Tuesday, 25 July 2017

The Holy Spirit and the Church part 1

I have a line that I use to describe the position of the Holy Spirit in organized religion, “it is the Rodney Dangerfield of the Trinity—it don’t get no respect”. 
Although the Holy Spirit is given its due on Pentecost Sunday and a few other times in the church calendar, it seems to me that not a lot of attention is paid to it in our branch of religion in any case.   Pentecostalism of course gives it its due.  However, speaking in tongues is not a biggie in Anglicanism and generally other branches of mainline Christianity.  Not that I am proposing that speaking in tongues become a part of Anglican liturgy.  I wonder what would happen if some parishioners started in one of our services.  It would be very interesting to say the least. 

I believe that this is due to the fact that if the Holy Spirit is given the attention and reverence it is due, religious leaders would not have the control that they believe is necessary to ensure that Christianity, as they understand it, will survive and thrive.  Richard Rohr addressed this recently in one of his Daily Meditations:
If religious teachers told their parishioners about contemplation, where individuals can experience the mercy of God for themselves, they would not be so dependent upon the clergy. Although this codependency is not engineered maliciously, it does create job security. We all have a hard time doing things that essentially work ourselves out of a job or make ourselves unnecessary. Sin management does hold the flock together, but soon we realize that there is little maturity, or even love, in a flock that is glued together in this way. The passive, passive-dependent, and passive-aggressive nature of the church is rather obvious to many of us who have worked on the inside.
Richard is speaking of contemplation; however, this is just one form that the Holy Spirit can and does work in our lives and in the world.  The problem with the Holy Spirit is that, as John declares in his Gospel, “The wind* blows where it chooses, and you hear the sound of it, but you do not know where it comes from or where it goes. So it is with everyone who is born of the Spirit” (John 3:8).   It is hard to develop church policies and procedures around something that is out of our direct control.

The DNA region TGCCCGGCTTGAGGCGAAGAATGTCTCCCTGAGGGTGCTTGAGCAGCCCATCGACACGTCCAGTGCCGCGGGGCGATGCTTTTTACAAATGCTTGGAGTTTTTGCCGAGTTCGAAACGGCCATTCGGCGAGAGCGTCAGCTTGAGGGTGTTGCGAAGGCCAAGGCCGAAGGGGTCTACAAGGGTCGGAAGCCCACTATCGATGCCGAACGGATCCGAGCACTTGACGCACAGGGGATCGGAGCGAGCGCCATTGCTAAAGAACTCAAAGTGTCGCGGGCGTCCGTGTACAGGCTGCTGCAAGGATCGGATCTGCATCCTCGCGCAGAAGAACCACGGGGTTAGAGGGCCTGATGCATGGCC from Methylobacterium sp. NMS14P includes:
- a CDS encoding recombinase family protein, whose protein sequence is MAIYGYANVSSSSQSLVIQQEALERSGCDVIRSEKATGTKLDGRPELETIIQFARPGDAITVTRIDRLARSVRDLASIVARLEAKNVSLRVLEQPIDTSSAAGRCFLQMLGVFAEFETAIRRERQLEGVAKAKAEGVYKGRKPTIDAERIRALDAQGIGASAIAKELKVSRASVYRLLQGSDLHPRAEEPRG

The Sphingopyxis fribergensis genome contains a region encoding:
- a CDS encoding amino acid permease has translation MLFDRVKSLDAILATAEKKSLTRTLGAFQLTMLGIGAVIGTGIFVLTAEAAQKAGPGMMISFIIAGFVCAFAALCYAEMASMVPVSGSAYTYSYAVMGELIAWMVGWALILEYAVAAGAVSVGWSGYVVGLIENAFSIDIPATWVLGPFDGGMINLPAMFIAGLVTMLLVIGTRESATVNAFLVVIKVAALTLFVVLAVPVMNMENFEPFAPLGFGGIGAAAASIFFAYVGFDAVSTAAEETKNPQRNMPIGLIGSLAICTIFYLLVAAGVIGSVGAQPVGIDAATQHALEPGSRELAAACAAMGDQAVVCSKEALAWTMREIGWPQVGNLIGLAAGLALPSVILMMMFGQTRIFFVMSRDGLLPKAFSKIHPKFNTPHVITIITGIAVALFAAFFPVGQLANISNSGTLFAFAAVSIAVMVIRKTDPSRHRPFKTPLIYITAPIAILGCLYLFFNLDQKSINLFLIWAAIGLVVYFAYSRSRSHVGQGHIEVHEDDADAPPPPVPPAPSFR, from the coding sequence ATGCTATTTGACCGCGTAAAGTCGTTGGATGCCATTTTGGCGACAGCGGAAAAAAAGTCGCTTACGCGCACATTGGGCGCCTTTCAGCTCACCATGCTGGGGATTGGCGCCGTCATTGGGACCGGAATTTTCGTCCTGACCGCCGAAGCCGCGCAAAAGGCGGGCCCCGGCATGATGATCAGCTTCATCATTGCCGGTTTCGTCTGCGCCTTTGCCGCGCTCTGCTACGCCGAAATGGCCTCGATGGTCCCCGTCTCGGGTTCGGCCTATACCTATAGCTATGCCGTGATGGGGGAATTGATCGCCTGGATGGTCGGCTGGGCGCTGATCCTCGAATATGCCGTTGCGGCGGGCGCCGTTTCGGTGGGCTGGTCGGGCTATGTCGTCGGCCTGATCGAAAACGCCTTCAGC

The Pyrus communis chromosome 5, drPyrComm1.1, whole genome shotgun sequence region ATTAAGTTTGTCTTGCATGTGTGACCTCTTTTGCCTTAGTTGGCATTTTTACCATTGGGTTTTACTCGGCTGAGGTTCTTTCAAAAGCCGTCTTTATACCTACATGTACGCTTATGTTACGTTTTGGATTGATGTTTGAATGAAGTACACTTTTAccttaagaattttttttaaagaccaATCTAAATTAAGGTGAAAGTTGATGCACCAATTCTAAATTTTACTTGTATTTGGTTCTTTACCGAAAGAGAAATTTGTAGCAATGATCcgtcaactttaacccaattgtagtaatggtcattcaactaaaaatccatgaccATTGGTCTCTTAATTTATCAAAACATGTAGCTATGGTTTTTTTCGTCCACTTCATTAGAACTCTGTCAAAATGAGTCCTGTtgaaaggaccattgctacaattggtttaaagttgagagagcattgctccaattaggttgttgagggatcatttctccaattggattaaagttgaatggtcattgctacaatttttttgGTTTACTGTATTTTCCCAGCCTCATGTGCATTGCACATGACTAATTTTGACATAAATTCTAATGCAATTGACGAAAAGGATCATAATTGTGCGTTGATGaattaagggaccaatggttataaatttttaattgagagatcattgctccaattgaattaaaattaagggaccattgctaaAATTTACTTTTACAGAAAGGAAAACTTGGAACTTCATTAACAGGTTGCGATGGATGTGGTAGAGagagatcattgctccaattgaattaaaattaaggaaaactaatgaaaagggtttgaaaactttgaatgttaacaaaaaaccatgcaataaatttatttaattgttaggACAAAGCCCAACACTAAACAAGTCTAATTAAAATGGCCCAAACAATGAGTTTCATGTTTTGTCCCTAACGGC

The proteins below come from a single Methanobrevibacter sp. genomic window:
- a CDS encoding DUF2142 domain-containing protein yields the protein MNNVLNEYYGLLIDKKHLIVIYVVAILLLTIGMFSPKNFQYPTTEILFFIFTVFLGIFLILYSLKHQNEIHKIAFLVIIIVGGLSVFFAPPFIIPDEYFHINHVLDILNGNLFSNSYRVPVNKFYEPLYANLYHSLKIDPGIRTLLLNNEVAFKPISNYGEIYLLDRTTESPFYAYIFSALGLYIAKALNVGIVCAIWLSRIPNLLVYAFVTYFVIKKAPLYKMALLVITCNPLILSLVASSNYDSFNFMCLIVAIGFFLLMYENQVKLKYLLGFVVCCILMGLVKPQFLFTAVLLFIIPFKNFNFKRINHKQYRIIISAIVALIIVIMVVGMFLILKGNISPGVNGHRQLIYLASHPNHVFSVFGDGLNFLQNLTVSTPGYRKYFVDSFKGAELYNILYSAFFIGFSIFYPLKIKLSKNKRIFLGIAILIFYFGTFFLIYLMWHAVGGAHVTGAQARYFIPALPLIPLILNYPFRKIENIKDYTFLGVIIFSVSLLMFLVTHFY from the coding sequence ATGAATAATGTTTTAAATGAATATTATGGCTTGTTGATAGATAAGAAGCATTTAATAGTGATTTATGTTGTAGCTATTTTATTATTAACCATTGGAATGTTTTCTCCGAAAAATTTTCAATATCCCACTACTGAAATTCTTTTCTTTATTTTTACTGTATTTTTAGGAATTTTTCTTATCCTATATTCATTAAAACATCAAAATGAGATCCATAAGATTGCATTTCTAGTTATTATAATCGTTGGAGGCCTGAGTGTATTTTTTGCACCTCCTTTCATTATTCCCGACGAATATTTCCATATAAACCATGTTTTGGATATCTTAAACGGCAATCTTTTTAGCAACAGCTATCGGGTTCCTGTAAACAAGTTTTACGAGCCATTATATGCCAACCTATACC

The Holy Spirit is the Person of the Trinity which is at work in the world.  It brings change and creates as it did when all of this was begun by God, “In the beginning when God created* the heavens and the earth, 2the earth was a formless void and darkness covered the face of the deep, while a wind from God* swept over the face of the waters” (Genesis 1: 1-2).  

As Richard notes, it is normal for church leaders to try and ensure that the church and especially the laity are dependent on them.  It is not just a case of “job security” as Richard suggests, although that is probably at least some of the motivation.  Any organization needs to ensure its existence; indeed it has been proposed that this is the first concern of every organization.  The church, although it is ordained by God and was created on Pentecost by that very Holy Spirit, is run by people who are very human.  

I don’t believe that this is an either-or situation in respect to the Holy Spirit and the church.  Indeed Richard Rohr believes that dualistic thinking is not the goal of our development.  I know that if Christians are to live out their calling in the world we are called to be in community in which we gather in Jesus name; the church is absolutely necessary; it is ordained by God.  So, how can we be the church and be open to the Holy Spirit?

The Holy Spirit is at work in the world in more ways than we can ever grasp or imagine.  Indeed, as a Spiritual Director I attempt to help directees identify and deepen the ways in which the Holy Spirit is at work in their lives.  Richard notes one way, through contemplation.  Another is through dreams.  I consider dreams to be “God’s Forgotten Language” which is a term of John’s Sanford (and the title of his excellent introduction to dream work).  In my training in leading dream groups through the Haden Institute it is stressed that dream groups are best when they are under the umbrella of a church congregation/parish.  This enables the work of the Holy Spirit to have a container which will allow the work to take root and flourish. 

Similarly, the contemplative life needs to be grounded in and through an organization whether it is a church congregation/parish, a monastic community or other religious structure.  
The question that we are faced with in the church today is how do we enable the Holy Spirit to work in us both as individuals and those organizations we are part of?  I will explore that more next week.

I will leave you with the question, “how is the Holy Spirit at work in your life today and how do you best recognize its presence in your life”?
Blessings on your journey.


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